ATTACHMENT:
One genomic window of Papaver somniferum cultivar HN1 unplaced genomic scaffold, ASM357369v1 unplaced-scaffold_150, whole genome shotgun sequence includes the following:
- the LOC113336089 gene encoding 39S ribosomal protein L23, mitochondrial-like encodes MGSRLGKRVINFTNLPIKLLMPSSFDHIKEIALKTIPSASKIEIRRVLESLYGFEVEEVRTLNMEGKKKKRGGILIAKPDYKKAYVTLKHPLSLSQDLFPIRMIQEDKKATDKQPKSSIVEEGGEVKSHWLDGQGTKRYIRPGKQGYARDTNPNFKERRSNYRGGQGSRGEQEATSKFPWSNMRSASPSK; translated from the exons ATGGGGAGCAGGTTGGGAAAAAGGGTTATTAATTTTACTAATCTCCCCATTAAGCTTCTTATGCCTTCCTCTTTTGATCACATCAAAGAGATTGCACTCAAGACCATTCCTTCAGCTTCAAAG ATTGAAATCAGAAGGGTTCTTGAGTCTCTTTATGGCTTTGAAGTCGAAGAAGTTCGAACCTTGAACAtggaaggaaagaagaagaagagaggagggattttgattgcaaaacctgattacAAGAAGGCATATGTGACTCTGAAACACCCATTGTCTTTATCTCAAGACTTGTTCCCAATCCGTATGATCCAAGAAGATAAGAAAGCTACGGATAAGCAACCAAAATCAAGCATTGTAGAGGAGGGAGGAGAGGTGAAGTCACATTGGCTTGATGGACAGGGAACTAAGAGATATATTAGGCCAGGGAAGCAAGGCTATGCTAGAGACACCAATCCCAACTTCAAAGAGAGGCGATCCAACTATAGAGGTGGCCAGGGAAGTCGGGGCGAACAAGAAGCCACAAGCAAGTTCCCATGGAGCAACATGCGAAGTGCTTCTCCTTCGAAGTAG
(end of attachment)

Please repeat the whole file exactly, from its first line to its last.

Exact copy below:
One genomic window of Papaver somniferum cultivar HN1 unplaced genomic scaffold, ASM357369v1 unplaced-scaffold_150, whole genome shotgun sequence includes the following:
- the LOC113336089 gene encoding 39S ribosomal protein L23, mitochondrial-like encodes MGSRLGKRVINFTNLPIKLLMPSSFDHIKEIALKTIPSASKIEIRRVLESLYGFEVEEVRTLNMEGKKKKRGGILIAKPDYKKAYVTLKHPLSLSQDLFPIRMIQEDKKATDKQPKSSIVEEGGEVKSHWLDGQGTKRYIRPGKQGYARDTNPNFKERRSNYRGGQGSRGEQEATSKFPWSNMRSASPSK; translated from the exons ATGGGGAGCAGGTTGGGAAAAAGGGTTATTAATTTTACTAATCTCCCCATTAAGCTTCTTATGCCTTCCTCTTTTGATCACATCAAAGAGATTGCACTCAAGACCATTCCTTCAGCTTCAAAG ATTGAAATCAGAAGGGTTCTTGAGTCTCTTTATGGCTTTGAAGTCGAAGAAGTTCGAACCTTGAACAtggaaggaaagaagaagaagagaggagggattttgattgcaaaacctgattacAAGAAGGCATATGTGACTCTGAAACACCCATTGTCTTTATCTCAAGACTTGTTCCCAATCCGTATGATCCAAGAAGATAAGAAAGCTACGGATAAGCAACCAAAATCAAGCATTGTAGAGGAGGGAGGAGAGGTGAAGTCACATTGGCTTGATGGACAGGGAACTAAGAGATATATTAGGCCAGGGAAGCAAGGCTATGCTAGAGACACCAATCCCAACTTCAAAGAGAGGCGATCCAACTATAGAGGTGGCCAGGGAAGTCGGGGCGAACAAGAAGCCACAAGCAAGTTCCCATGGAGCAACATGCGAAGTGCTTCTCCTTCGAAGTAG